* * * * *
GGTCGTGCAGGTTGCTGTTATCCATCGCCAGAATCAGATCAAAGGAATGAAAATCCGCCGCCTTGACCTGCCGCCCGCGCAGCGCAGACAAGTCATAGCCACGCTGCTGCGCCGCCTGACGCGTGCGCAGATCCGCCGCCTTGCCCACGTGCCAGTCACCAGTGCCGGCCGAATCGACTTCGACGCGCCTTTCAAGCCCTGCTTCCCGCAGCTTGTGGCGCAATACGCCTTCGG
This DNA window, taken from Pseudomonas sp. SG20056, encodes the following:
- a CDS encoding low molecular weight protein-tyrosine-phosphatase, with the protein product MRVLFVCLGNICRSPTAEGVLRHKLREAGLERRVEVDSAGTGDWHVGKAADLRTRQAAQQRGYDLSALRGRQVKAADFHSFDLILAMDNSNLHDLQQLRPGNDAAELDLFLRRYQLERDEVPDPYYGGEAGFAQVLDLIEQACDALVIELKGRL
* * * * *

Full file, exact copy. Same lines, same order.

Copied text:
GGTCGTGCAGGTTGCTGTTATCCATCGCCAGAATCAGATCAAAGGAATGAAAATCCGCCGCCTTGACCTGCCGCCCGCGCAGCGCAGACAAGTCATAGCCACGCTGCTGCGCCGCCTGACGCGTGCGCAGATCCGCCGCCTTGCCCACGTGCCAGTCACCAGTGCCGGCCGAATCGACTTCGACGCGCCTTTCAAGCCCTGCTTCCCGCAGCTTGTGGCGCAATACGCCTTCGG
This DNA window, taken from Pseudomonas sp. SG20056, encodes the following:
- a CDS encoding low molecular weight protein-tyrosine-phosphatase, with the protein product MRVLFVCLGNICRSPTAEGVLRHKLREAGLERRVEVDSAGTGDWHVGKAADLRTRQAAQQRGYDLSALRGRQVKAADFHSFDLILAMDNSNLHDLQQLRPGNDAAELDLFLRRYQLERDEVPDPYYGGEAGFAQVLDLIEQACDALVIELKGRL